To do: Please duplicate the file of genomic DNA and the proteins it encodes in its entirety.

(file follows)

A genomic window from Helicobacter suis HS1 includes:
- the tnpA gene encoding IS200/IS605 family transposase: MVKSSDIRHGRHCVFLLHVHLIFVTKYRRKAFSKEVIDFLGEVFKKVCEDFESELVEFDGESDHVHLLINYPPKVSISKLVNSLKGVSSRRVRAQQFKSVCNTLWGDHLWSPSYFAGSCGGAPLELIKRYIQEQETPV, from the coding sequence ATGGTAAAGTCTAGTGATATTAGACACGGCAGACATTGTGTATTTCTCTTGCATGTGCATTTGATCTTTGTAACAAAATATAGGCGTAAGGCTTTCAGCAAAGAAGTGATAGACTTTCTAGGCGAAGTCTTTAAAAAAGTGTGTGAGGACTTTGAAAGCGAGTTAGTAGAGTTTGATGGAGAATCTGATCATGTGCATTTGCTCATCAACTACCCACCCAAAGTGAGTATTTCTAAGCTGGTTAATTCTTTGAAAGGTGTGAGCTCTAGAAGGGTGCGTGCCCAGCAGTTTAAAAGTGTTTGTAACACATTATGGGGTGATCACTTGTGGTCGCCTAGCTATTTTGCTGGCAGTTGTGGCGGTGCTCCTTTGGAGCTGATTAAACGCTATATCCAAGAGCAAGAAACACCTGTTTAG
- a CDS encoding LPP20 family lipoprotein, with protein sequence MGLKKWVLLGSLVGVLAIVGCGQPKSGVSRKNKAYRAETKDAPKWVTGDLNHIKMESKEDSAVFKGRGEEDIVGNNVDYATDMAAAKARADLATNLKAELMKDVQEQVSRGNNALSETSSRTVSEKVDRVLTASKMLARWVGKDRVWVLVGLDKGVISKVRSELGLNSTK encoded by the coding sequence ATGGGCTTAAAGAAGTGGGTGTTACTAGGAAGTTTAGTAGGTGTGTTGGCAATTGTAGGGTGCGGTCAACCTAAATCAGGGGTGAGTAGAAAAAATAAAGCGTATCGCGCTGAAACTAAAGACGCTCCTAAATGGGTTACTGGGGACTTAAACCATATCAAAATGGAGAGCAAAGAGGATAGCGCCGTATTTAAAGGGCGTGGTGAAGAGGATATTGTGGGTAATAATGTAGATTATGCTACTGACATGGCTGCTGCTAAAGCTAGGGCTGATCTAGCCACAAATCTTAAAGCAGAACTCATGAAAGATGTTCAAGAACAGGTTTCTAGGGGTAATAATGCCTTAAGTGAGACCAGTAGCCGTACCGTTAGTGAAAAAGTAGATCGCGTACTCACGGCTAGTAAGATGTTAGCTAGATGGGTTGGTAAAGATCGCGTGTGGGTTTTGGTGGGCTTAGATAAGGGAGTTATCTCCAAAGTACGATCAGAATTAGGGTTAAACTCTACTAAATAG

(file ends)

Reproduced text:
A genomic window from Helicobacter suis HS1 includes:
- the tnpA gene encoding IS200/IS605 family transposase: MVKSSDIRHGRHCVFLLHVHLIFVTKYRRKAFSKEVIDFLGEVFKKVCEDFESELVEFDGESDHVHLLINYPPKVSISKLVNSLKGVSSRRVRAQQFKSVCNTLWGDHLWSPSYFAGSCGGAPLELIKRYIQEQETPV, from the coding sequence ATGGTAAAGTCTAGTGATATTAGACACGGCAGACATTGTGTATTTCTCTTGCATGTGCATTTGATCTTTGTAACAAAATATAGGCGTAAGGCTTTCAGCAAAGAAGTGATAGACTTTCTAGGCGAAGTCTTTAAAAAAGTGTGTGAGGACTTTGAAAGCGAGTTAGTAGAGTTTGATGGAGAATCTGATCATGTGCATTTGCTCATCAACTACCCACCCAAAGTGAGTATTTCTAAGCTGGTTAATTCTTTGAAAGGTGTGAGCTCTAGAAGGGTGCGTGCCCAGCAGTTTAAAAGTGTTTGTAACACATTATGGGGTGATCACTTGTGGTCGCCTAGCTATTTTGCTGGCAGTTGTGGCGGTGCTCCTTTGGAGCTGATTAAACGCTATATCCAAGAGCAAGAAACACCTGTTTAG
- a CDS encoding LPP20 family lipoprotein, with protein sequence MGLKKWVLLGSLVGVLAIVGCGQPKSGVSRKNKAYRAETKDAPKWVTGDLNHIKMESKEDSAVFKGRGEEDIVGNNVDYATDMAAAKARADLATNLKAELMKDVQEQVSRGNNALSETSSRTVSEKVDRVLTASKMLARWVGKDRVWVLVGLDKGVISKVRSELGLNSTK encoded by the coding sequence ATGGGCTTAAAGAAGTGGGTGTTACTAGGAAGTTTAGTAGGTGTGTTGGCAATTGTAGGGTGCGGTCAACCTAAATCAGGGGTGAGTAGAAAAAATAAAGCGTATCGCGCTGAAACTAAAGACGCTCCTAAATGGGTTACTGGGGACTTAAACCATATCAAAATGGAGAGCAAAGAGGATAGCGCCGTATTTAAAGGGCGTGGTGAAGAGGATATTGTGGGTAATAATGTAGATTATGCTACTGACATGGCTGCTGCTAAAGCTAGGGCTGATCTAGCCACAAATCTTAAAGCAGAACTCATGAAAGATGTTCAAGAACAGGTTTCTAGGGGTAATAATGCCTTAAGTGAGACCAGTAGCCGTACCGTTAGTGAAAAAGTAGATCGCGTACTCACGGCTAGTAAGATGTTAGCTAGATGGGTTGGTAAAGATCGCGTGTGGGTTTTGGTGGGCTTAGATAAGGGAGTTATCTCCAAAGTACGATCAGAATTAGGGTTAAACTCTACTAAATAG